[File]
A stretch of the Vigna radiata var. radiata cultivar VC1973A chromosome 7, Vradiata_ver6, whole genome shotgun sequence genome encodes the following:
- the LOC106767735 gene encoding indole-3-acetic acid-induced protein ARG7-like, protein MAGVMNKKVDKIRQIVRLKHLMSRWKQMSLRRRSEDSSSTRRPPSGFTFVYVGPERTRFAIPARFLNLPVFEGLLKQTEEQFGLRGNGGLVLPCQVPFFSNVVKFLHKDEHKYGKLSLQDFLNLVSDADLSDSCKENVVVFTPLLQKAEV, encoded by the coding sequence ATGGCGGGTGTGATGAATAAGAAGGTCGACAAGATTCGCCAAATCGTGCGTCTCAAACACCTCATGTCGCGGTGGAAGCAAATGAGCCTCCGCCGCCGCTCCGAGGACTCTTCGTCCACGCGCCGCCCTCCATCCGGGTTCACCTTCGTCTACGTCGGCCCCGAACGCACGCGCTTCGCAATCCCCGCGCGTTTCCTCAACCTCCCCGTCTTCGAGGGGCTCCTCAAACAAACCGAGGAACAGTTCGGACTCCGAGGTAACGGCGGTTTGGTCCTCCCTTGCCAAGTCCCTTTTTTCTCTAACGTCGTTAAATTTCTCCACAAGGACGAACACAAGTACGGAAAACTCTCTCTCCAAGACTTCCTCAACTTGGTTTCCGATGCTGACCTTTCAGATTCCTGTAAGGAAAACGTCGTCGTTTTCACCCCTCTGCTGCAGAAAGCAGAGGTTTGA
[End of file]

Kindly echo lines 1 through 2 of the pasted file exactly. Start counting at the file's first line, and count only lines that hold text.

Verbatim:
A stretch of the Vigna radiata var. radiata cultivar VC1973A chromosome 7, Vradiata_ver6, whole genome shotgun sequence genome encodes the following:
- the LOC106767735 gene encoding indole-3-acetic acid-induced protein ARG7-like, protein MAGVMNKKVDKIRQIVRLKHLMSRWKQMSLRRRSEDSSSTRRPPSGFTFVYVGPERTRFAIPARFLNLPVFEGLLKQTEEQFGLRGNGGLVLPCQVPFFSNVVKFLHKDEHKYGKLSLQDFLNLVSDADLSDSCKENVVVFTPLLQKAEV, encoded by the coding sequence ATGGCGGGTGTGATGAATAAGAAGGTCGACAAGATTCGCCAAATCGTGCGTCTCAAACACCTCATGTCGCGGTGGAAGCAAATGAGCCTCCGCCGCCGCTCCGAGGACTCTTCGTCCACGCGCCGCCCTCCATCCGGGTTCACCTTCGTCTACGTCGGCCCCGAACGCACGCGCTTCGCAATCCCCGCGCGTTTCCTCAACCTCCCCGTCTTCGAGGGGCTCCTCAAACAAACCGAGGAACAGTTCGGACTCCGAGGTAACGGCGGTTTGGTCCTCCCTTGCCAAGTCCCTTTTTTCTCTAACGTCGTTAAATTTCTCCACAAGGACGAACACAAGTACGGAAAACTCTCTCTCCAAGACTTCCTCAACTTGGTTTCCGATGCTGACCTTTCAGATTCCTGTAAGGAAAACGTCGTCGTTTTCACCCCTCTGCTGCAGAAAGCAGAGGTTTGA